Tools

Festool Quadrive TPC Hammer Drill Lacks Muscle & Appeal

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Festool Quadrive Hammer Drill Kit

Festool has a new “Quadrive” 18V cordless hammer drill that they’ve been promoting as their “best drill ever.”

I reported briefly on the new Festool Quadrive hammer drill last month, in a post about several new Festool tools and accessories.

Festool is also launching an updated track saw, an updated router, updated guide rail accessories, a Bluetooth speaker tool box that launched overseas 2 years ago, and updated vacuum accessories.

I keep waiting for Festool PR to provide some context, as they’ve been promoting the drill on social media for weeks now, but there’s been nothing so far.

The big thing about this Festool 18V “Quadrive” hammer drill is that it has a 4-gear mechanism that offers drilling speeds up to 3600 RPM.

The max torque is… a meager 442.5 in-lbs. How utterly underwhelming.

Update/Correction 3/28: Festool USA advertises 442.5 in-lbs as the max driving torque, but they have additional torque (but not speed) specs on a technical data page: Max torque wood/steel: 442.5 in-lb / 663.8 in-lb (50/75 Nm).

Festool-Quadrive-Hammer-Drill-Kit-Gear-Shift

Retailer listings say that the Festool Quadrive offers:

the best gear change you have ever operated

From product photos, the gear change looks simple, but awkward. Are users going to be able to change gears while wearing gloves?

The drill features a brushless motor, anti-kickback tech, and a FastFix modular attachment interface.

The kit is priced at $549, including a Systainer 3 tool box, charger, and 2x 4Ah batteries.

As for the attachments, you get a drill chuck, right angle drill chuck, and a bit holder.

Festool says that the new TPC 18/4 hammer drill delivers “More torque compared to the previous model for greater rotational torque with 5/16 In. (8 mm) screws.”

Microprocessors monitor and control the temperature, voltage and current consumption of the motor, electronics and battery.

Just like every other brushless cordless drill on the market today?

No other cordless hammer drill offers this much variety!

Taking this at face value, perhaps not, but you can equip an even more versatile and capable kit for the same $549.

How important is variety if a cordless drill lacks the muscle for higher torque applications?

Here’s how they describe the 3 different speed ranges:

  • 1st gear: Demanding tightening of screws up to 3/8″ (10 mm)
  • 2nd gear: Quick screwdriving up to 5/16″ x 11-13/32″ (8 x 300 mm) in size
  • 3rd gear: Powerful drilling with auger bits of up to 3/4″ (20 mm)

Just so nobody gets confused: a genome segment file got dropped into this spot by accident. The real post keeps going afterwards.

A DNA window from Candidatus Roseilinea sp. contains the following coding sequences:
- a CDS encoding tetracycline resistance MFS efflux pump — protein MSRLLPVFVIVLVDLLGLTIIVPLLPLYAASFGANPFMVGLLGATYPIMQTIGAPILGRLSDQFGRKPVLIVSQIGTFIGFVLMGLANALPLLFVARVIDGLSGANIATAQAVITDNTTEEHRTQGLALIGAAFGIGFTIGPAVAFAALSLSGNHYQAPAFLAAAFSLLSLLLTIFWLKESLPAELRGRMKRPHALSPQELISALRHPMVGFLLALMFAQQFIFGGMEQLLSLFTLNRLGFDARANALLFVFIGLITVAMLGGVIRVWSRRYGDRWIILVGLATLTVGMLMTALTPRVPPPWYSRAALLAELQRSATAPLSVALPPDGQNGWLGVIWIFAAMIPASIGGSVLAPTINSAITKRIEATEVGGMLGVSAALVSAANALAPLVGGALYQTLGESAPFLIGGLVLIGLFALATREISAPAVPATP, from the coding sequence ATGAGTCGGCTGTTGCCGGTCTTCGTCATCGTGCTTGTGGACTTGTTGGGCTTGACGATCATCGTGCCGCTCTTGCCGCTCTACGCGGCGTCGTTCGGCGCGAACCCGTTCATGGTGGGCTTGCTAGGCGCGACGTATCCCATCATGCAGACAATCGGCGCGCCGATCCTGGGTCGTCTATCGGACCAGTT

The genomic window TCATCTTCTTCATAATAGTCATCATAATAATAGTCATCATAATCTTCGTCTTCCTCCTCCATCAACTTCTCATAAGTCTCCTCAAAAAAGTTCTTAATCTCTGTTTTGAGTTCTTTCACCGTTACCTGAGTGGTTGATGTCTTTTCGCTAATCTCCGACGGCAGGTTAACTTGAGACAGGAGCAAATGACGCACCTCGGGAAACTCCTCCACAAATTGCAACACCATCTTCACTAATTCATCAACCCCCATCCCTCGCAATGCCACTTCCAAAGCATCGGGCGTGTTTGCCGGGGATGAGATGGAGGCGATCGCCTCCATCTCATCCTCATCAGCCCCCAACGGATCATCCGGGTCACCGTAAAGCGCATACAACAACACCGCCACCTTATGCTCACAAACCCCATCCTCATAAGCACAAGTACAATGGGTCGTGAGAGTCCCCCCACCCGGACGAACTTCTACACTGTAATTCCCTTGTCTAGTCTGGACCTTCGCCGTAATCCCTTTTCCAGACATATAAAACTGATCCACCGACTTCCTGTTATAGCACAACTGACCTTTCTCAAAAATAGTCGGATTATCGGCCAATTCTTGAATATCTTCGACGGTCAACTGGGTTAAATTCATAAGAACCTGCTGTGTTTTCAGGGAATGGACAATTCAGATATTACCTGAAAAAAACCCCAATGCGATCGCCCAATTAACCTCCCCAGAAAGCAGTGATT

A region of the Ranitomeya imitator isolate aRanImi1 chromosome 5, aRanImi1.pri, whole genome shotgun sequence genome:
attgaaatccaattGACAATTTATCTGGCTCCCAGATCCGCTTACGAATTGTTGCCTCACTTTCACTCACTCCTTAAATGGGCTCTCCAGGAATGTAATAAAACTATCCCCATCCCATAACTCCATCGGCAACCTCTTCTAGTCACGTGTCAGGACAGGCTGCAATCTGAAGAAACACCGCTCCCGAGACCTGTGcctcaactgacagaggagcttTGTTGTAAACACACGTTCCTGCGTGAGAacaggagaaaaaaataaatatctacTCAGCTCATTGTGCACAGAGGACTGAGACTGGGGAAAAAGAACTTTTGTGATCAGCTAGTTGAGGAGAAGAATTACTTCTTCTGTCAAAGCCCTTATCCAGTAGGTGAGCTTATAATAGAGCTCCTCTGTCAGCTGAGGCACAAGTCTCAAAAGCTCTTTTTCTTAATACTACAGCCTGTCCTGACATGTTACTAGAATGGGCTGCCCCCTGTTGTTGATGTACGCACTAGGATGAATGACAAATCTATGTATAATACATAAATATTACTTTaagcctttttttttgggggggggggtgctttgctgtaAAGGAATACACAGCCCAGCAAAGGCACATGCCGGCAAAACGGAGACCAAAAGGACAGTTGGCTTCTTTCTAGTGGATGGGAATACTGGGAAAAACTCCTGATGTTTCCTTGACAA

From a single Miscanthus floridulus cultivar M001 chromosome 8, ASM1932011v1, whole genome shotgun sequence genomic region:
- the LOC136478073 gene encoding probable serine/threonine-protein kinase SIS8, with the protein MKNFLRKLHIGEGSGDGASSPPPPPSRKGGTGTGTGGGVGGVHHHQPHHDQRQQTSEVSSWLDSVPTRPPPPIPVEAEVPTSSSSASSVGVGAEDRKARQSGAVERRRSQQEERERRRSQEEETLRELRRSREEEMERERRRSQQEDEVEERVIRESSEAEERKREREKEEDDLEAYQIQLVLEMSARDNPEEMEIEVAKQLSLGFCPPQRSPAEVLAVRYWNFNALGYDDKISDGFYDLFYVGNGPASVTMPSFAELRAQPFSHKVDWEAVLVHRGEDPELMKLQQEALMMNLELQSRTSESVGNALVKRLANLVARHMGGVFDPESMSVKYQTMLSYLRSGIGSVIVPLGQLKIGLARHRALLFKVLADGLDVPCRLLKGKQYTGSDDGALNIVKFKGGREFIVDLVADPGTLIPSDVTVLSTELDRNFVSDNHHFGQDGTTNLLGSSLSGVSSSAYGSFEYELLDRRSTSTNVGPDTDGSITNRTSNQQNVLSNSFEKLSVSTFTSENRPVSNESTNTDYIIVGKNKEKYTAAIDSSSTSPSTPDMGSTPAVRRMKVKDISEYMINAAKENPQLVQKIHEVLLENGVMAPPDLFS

• 4th gear: Quick drilling with medium and small drill bits up to 1-3/8″ (35 mm), for example Forstner drill bits.

The first gear is going to be high torque mode, and the fourth gear is going to be the high speed mode. The other gear settings are somewhere in the middle.

Most cordless drills do their best larger-diameter spade bit and auger drilling at lower torque modes. More powerful cordless drills can perform well at higher speeds as well, but lower powered drills usually falter.

Faster drill speeds are often used for smaller diameter drill bits, not “auger bits up to 3/4-inch.” 3600 RPM also exceeds the recommended speeds for larger drilling accessories.

Festool-Quadrive-Hammer-Drill-Kit-Used-on-OSB

You don’t need a lot of power for drilling through OSB or single sheets of plywood, but it takes a lot more power to drill solid wood, steel, and masonry materials, especially at higher speeds.

We are confident that this is the best drill that Festool has ever built!

That may be, but while this might be Festool’s best cordless drill, it doesn’t look very competitive.

The Quadrive feature is the main feature, but it looks awkward to use – at the least for glove-wearers – and it seems compromised from the start with limited power.

Festool makes some great tools, but this looks to be solely aimed at Festool 18V loyalists that don’t want to have to buy into another brand’s cordless system.

I keep waiting for something to change my mind.

One more thing – where’s the adjustable torque clutch?! Festool tools are often aimed at cabinetry, carpentry, and fine woodworking applications, right? So how do you adjust the torque for when you want to drive fasteners to repeatable depths? There’s usually a small dial somewhere, but where is it in this drill?

Update 3/28: It seems that there is a clutch dial located at the rear of the handle, close to the battery connection.

I usually recognize the utility of Festool products, and have purchased some of their problem-solving and frustration-easing tools and accessories. But here, I fail to see the appeal of this new Festool Quadrive hammer drill.

Maybe the problem is that I cannot see who could benefit from this drill, aside from users exclusively committed to Festool’s limited 18V cordless power tool system exclusively.

Would you use this? Why might you choose this over all of the other cordless drills currently on the market today?

Price: $549 for the Kit (576778)



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